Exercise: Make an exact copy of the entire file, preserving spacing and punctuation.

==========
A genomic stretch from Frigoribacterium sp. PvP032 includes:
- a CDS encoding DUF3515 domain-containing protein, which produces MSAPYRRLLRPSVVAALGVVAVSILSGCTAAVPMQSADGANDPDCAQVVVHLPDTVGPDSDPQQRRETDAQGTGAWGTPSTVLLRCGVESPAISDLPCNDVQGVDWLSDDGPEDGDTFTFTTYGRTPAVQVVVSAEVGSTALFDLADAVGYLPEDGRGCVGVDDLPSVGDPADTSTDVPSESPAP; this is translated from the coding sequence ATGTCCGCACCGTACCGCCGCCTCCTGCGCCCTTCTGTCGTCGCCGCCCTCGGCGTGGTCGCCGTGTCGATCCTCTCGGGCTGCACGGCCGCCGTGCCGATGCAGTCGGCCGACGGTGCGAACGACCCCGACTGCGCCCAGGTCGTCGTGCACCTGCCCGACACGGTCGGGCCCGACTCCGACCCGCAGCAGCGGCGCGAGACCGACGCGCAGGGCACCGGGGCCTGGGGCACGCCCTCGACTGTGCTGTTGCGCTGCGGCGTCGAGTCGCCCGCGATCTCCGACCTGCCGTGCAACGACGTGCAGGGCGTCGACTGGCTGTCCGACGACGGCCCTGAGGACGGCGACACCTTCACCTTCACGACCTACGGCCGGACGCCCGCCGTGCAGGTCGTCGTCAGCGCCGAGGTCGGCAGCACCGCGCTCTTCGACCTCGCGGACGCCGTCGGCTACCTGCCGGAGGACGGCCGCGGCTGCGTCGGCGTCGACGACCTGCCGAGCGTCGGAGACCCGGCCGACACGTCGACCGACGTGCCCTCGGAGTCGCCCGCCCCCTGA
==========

A genomic stretch from Frigoribacterium sp. PvP032 includes:
- a CDS encoding DUF3515 domain-containing protein, which produces MSAPYRRLLRPSVVAALGVVAVSILSGCTAAVPMQSADGANDPDCAQVVVHLPDTVGPDSDPQQRRETDAQGTGAWGTPSTVLLRCGVESPAISDLPCNDVQGVDWLSDDGPEDGDTFTFTTYGRTPAVQVVVSAEVGSTALFDLADAVGYLPEDGRGCVGVDDLPSVGDPADTSTDVPSESPAP; this is translated from the coding sequence ATGTCCGCACCGTACCGCCGCCTCCTGCGCCCTTCTGTCGTCGCCGCCCTCGGCGTGGTCGCCGTGTCGATCCTCTCGGGCTGCACGGCCGCCGTGCCGATGCAGTCGGCCGACGGTGCGAACGACCCCGACTGCGCCCAGGTCGTCGTGCACCTGCCCGACACGGTCGGGCCCGACTCCGACCCGCAGCAGCGGCGCGAGACCGACGCGCAGGGCACCGGGGCCTGGGGCACGCCCTCGACTGTGCTGTTGCGCTGCGGCGTCGAGTCGCCCGCGATCTCCGACCTGCCGTGCAACGACGTGCAGGGCGTCGACTGGCTGTCCGACGACGGCCCTGAGGACGGCGACACCTTCACCTTCACGACCTACGGCCGGACGCCCGCCGTGCAGGTCGTCGTCAGCGCCGAGGTCGGCAGCACCGCGCTCTTCGACCTCGCGGACGCCGTCGGCTACCTGCCGGAGGACGGCCGCGGCTGCGTCGGCGTCGACGACCTGCCGAGCGTCGGAGACCCGGCCGACACGTCGACCGACGTGCCCTCGGAGTCGCCCGCCCCCTGA